Objective: To determine whether early pulmonary hypertension (PH) at 10-14 days of life in preterm infants is associated with bronchopulmonary dysplasia (BPD) at 36 weeks' postmenstrual age (PMA).
Study design: This was a prospective observational cohort study of infants <28 weeks' gestation. Exclusion criteria were any major anomaly, genetic syndrome, or death before the initial echocardiogram. Echocardiograms were performed between 10 and 14 days of life and at 36 weeks' PMA to assess PH. BPD and its severity were determined at 36 weeks PMA by the National Institutes of Health workshop definition.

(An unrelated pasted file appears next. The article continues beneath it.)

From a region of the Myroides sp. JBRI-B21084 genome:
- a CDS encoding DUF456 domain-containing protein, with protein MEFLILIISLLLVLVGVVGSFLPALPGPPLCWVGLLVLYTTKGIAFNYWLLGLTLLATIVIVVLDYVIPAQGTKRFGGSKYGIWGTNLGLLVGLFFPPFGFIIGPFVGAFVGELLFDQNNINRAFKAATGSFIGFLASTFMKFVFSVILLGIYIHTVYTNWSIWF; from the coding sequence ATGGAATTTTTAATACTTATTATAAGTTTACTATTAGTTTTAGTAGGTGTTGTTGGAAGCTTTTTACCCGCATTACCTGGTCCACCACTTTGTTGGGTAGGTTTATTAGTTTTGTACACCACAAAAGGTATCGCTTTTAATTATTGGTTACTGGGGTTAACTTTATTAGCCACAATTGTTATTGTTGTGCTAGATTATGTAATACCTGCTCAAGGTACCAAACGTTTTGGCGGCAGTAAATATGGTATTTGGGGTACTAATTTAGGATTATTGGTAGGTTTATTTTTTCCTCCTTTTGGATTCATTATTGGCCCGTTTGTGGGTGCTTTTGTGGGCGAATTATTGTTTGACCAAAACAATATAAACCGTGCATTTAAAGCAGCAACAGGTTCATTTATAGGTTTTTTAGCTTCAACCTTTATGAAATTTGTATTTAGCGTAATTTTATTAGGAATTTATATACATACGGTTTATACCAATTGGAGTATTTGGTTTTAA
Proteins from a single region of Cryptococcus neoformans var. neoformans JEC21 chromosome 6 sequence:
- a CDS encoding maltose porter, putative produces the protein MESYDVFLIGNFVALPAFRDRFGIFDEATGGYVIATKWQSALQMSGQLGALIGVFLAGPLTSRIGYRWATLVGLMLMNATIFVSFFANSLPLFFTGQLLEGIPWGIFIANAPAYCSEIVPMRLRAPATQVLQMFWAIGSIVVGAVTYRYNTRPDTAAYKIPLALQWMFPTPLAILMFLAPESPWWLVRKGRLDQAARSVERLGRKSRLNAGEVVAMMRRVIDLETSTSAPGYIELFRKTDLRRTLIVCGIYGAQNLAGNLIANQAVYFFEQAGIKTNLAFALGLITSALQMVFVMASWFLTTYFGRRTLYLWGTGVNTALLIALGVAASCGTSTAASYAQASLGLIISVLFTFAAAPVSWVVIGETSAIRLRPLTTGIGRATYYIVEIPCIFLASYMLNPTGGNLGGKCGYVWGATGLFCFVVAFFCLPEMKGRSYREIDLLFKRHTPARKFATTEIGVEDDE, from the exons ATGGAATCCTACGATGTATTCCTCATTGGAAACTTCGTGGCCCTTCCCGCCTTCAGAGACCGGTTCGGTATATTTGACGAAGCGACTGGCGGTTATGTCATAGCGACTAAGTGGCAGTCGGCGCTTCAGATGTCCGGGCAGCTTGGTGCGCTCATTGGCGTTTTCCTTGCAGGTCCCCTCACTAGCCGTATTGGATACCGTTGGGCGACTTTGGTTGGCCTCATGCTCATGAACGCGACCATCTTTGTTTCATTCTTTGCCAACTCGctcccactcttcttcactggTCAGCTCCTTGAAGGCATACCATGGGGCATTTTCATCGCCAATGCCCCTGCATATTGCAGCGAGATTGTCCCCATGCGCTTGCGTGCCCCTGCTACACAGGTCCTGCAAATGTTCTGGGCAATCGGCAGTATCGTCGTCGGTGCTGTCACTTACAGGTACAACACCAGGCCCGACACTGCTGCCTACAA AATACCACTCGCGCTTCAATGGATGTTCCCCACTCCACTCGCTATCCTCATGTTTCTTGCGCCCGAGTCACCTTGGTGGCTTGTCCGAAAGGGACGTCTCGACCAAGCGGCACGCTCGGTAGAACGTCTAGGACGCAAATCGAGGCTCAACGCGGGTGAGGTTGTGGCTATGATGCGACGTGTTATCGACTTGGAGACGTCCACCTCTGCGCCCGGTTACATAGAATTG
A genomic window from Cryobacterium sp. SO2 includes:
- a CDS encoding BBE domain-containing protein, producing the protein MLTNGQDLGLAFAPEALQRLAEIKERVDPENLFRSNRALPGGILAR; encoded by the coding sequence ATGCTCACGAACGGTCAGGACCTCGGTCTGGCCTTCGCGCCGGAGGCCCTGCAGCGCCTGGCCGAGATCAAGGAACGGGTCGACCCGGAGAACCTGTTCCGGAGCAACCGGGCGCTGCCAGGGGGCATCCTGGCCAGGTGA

Results: From March 2011 to April 2013, of 146 consecutively admitted infants <28 weeks, 120 were enrolled. One infant was excluded, 17 did not consent, and 8 died before undergoing a study echocardiogram. At 10-14 days of life, 10 infants had early PH (8%). Male sex (56% vs 40%), gestational age (26(+2) ± 1(+2) vs 25(+6) ± 1(+4) weeks), birth weight (837 ± 205 g vs 763 ± 182 g), and small for gestational age (14% vs 20%) were not significantly different among infants with no PH and early PH, respectively. Infants with early PH required >0.3 fraction of inspired oxygen by day 10 of life (70% vs 27%, P < .01). Moderate/severe BPD or death was greater among infants with early PH (90%) compared with no PH (47%, relative risk 1.9, 95% CI 1.43-2.53).
Conclusion: In this prospective, single-center cohort, early PH was associated with moderate/severe BPD or death at 36 weeks' PMA.
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